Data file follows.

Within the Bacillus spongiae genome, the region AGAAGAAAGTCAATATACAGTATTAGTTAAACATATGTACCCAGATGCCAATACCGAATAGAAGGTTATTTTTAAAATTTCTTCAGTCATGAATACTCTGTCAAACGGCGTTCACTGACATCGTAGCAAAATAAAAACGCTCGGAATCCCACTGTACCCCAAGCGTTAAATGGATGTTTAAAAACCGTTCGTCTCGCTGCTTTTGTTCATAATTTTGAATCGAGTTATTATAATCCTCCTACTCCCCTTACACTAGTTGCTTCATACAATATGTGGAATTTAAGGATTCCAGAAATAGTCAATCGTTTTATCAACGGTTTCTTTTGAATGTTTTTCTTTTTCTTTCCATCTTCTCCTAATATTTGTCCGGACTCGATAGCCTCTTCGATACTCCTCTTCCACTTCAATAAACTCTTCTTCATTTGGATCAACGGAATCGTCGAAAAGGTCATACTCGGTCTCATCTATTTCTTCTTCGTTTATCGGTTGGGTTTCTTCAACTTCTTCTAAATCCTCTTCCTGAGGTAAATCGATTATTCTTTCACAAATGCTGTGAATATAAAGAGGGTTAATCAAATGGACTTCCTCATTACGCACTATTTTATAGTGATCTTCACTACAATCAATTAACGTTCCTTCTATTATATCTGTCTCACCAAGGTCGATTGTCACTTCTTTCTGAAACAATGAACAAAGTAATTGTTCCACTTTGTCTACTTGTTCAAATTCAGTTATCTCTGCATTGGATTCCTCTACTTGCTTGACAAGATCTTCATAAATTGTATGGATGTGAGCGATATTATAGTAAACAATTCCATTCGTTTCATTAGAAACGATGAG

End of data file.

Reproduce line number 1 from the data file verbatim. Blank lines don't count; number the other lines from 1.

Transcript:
Within the Bacillus spongiae genome, the region AGAAGAAAGTCAATATACAGTATTAGTTAAACATATGTACCCAGATGCCAATACCGAATAGAAGGTTATTTTTAAAATTTCTTCAGTCATGAATACTCTGTCAAACGGCGTTCACTGACATCGTAGCAAAATAAAAACGCTCGGAATCCCACTGTACCCCAAGCGTTAAATGGATGTTTAAAAACCGTTCGTCTCGCTGCTTTTGTTCATAATTTTGAATCGAGTTATTATAATCCTCCTACTCCCCTTACACTAGTTGCTTCATACAATATGTGGAATTTAAGGATTCCAGAAATAGTCAATCGTTTTATCAACGGTTTCTTTTGAATGTTTTTCTTTTTCTTTCCATCTTCTCCTAATATTTGTCCGGACTCGATAGCCTCTTCGATACTCCTCTTCCACTTCAATAAACTCTTCTTCATTTGGATCAACGGAATCGTCGAAAAGGTCATACTCGGTCTCATCTATTTCTTCTTCGTTTATCGGTTGGGTTTCTTCAACTTCTTCTAAATCCTCTTCCTGAGGTAAATCGATTATTCTTTCACAAATGCTGTGAATATAAAGAGGGTTAATCAAATGGACTTCCTCATTACGCACTATTTTATAGTGATCTTCACTACAATCAATTAACGTTCCTTCTATTATATCTGTCTCACCAAGGTCGATTGTCACTTCTTTCTGAAACAATGAACAAAGTAATTGTTCCACTTTGTCTACTTGTTCAAATTCAGTTATCTCTGCATTGGATTCCTCTACTTGCTTGACAAGATCTTCATAAATTGTATGGATGTGAGCGATATTATAGTAAACAATTCCATTCGTTTCATTAGAAACGATGAG